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Utilities, Meet the Industrial IoT!
By Andy Marsh, CEO, Plug Power
Andy Marsh, CEO, Plug Power
At the rate the Internet of Things space is progressing, it’s not going to be long until our daily lives consist of a series of interlocking IoT-enabled services. Whether it’s household items like Amazon’s Echo and Google’s Nest thermostat, or the connected technology powering newer vehicles, already millions of households are experiencing this shift from sunrise to sunset. However, the rise of ‘smart utilities’ is a major trend happening alongside the growth of the ‘smart home’—and it deserves far more attention than it’s currently getting.
Smart meters are already proliferating within our communities, where they help better monitor and manage household electricity and water usage, and as we move forward, this kind of Industrial IoT (IIoT)-enabled technology is going to help utilities better deploy and scale renewable energy. In fact, one of the big advantages that IIoT-enabled services are providing utilities is the ability to mitigate much of the weather-related risk that comes with deployment of renewable power via constant and comprehensive monitoring of backup power used with utility communications equipment. This is hugely important for the future of renewable energy, as communication is critical for energy companies when major weather incidents such as hurricanes and tropical storms threaten the stability of their smart grids.
At Plug Power, we’re already seeing some of these benefits among our utility telecom customers, including SouthernLinc’s deployment of hydrogen fuel cells as a clean backup power source for its communications towers. While utility telecom providers purchase fuel cells because of their myriad benefits, including capital and operational cost savings, reduced physical footprint, and significantly reduced maintenance costs, the importance of IoT-enabled monitoring must not be overlooked. The IIoT enables utilities to stay ahead of refueling needs and operational situations that threaten the functioning of the hydrogen fuel cell power source, ensuring robust reliability in their operations. With 99.6 percent uptime across all our customers, this is a use case that can easily serve as a blueprint for other utilities!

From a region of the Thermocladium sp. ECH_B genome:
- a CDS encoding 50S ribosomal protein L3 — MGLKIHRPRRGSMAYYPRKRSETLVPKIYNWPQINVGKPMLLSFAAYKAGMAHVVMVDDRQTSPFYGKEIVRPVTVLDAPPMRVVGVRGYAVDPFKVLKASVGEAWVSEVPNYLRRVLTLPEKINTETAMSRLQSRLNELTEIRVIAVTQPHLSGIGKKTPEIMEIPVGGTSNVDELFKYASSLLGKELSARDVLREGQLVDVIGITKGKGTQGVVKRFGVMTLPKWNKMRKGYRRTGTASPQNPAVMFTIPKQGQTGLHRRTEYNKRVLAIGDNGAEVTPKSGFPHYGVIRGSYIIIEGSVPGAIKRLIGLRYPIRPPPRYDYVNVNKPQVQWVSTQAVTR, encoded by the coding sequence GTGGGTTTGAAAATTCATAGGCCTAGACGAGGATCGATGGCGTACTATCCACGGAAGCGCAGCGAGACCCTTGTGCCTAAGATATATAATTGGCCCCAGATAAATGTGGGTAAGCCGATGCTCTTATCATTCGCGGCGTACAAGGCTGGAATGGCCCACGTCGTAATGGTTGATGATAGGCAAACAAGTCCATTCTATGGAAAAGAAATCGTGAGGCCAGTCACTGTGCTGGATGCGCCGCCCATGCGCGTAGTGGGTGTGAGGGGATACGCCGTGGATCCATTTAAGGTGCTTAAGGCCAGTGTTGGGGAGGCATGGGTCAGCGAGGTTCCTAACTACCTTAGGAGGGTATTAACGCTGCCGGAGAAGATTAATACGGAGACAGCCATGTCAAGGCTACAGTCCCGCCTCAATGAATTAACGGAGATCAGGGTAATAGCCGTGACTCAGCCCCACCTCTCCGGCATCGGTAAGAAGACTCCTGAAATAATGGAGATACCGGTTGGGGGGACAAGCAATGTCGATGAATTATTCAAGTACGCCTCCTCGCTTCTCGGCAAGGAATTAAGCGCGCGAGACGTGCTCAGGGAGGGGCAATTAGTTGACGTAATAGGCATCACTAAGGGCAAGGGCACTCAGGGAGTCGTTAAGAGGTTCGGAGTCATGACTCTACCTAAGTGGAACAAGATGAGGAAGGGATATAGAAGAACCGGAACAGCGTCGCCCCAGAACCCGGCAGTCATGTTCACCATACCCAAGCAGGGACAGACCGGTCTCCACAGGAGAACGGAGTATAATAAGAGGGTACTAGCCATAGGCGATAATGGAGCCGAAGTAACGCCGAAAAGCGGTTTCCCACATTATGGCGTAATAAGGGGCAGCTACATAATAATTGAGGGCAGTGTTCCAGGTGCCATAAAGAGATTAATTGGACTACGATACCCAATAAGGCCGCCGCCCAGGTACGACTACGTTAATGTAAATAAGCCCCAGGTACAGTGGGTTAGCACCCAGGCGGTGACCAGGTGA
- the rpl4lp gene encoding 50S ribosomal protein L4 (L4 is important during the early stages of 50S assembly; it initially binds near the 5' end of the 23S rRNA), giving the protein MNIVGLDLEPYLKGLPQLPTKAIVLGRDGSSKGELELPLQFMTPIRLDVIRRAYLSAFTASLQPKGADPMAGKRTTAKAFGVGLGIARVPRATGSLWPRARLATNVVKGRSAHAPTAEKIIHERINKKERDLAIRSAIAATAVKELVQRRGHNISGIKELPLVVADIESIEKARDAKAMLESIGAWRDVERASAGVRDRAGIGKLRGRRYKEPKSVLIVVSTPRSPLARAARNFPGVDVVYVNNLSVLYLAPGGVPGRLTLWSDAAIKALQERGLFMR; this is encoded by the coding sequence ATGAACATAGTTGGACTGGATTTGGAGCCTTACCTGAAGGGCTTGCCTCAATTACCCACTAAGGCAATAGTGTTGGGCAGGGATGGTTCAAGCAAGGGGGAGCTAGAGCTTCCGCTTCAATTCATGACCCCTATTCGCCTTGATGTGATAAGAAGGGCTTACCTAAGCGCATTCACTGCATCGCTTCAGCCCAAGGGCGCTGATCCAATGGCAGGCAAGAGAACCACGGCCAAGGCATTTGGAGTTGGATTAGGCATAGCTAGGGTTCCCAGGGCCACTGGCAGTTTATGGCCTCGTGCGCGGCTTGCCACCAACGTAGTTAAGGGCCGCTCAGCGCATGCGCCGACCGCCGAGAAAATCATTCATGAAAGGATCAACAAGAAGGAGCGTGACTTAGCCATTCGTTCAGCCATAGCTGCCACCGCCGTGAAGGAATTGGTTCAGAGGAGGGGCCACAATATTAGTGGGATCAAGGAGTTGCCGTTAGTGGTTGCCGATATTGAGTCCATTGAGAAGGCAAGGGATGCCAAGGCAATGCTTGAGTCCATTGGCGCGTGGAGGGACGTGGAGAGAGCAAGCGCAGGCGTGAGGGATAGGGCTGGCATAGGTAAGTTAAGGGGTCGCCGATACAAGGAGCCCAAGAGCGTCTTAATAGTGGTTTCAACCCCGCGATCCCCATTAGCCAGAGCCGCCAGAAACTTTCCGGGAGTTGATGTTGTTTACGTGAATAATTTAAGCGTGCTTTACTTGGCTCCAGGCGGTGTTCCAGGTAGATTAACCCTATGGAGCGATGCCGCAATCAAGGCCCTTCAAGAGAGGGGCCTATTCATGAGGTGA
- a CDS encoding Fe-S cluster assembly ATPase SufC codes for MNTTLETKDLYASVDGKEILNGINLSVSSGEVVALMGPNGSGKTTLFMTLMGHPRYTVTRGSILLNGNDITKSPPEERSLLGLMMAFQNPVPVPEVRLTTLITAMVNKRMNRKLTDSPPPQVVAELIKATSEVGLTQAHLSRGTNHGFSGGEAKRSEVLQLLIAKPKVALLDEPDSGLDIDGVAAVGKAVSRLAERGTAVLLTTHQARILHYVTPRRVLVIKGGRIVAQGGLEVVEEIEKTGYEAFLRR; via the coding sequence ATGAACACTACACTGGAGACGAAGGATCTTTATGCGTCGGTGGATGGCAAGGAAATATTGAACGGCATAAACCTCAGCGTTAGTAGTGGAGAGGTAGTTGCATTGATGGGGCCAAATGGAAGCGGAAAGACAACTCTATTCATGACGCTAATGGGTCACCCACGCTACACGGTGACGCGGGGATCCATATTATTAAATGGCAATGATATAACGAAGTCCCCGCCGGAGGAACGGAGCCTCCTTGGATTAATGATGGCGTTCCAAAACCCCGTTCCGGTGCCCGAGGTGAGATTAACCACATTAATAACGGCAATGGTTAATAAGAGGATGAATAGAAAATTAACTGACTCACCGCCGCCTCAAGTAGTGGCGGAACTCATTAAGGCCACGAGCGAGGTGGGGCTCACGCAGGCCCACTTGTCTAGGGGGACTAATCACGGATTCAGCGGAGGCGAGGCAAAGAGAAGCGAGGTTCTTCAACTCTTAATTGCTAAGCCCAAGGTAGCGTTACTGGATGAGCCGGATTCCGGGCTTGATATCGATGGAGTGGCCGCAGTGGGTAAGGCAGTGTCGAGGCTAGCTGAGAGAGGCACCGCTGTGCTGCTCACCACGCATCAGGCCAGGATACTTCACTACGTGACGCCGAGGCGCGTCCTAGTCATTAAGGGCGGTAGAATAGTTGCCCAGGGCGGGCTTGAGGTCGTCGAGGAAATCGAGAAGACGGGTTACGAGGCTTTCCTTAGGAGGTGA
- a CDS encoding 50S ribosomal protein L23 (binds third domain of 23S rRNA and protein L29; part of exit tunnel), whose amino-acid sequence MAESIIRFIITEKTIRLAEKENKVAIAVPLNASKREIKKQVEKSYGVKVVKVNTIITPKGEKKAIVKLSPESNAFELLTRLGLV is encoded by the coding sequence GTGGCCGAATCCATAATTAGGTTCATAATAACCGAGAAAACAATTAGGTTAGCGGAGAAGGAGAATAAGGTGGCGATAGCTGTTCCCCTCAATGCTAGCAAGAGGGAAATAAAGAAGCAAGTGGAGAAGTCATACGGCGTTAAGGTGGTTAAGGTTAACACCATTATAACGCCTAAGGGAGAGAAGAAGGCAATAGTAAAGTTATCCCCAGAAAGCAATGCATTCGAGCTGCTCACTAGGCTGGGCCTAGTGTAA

"The rise of ‘smart utilities’ is a major trend that deserves far more attention than its currently getting"
It’s likely that in the near future, utilities will be able to automate significant portions of their operations via IIoT-services as the different components of their grids and systems are able to ‘talk’ with one another. This will help them trigger mission-critical functions throughout the day or in exceptional circumstances with human operators able to status monitor and dispatch service calls when needed from a central hub. In addition to making daily operations more effective and efficient for the utilities themselves, the IIoT can greatly benefit households by empowering utilities with the ability to respond to natural disasters and critical service outages through more efficient allocation of critical resources—all with minimal down-time due to significantly accelerated response time.
Whether it’s protecting against interrupted communications during severe weather events, or ensuring that water purity is being constantly monitored, the ability for the IIoT to improve utilities provision will provide immediate, tangible benefits to everyone involved. And as cities look to the various ways they can develop and employ IoT-enabled smart city services, utilities will be a critical stakeholder in these conversations. In doing so, utilities and municipalities will be better able to provide their constituents with the powerful potential benefits enabled by the IIoT, while bolstering reliability and safety for the years to come.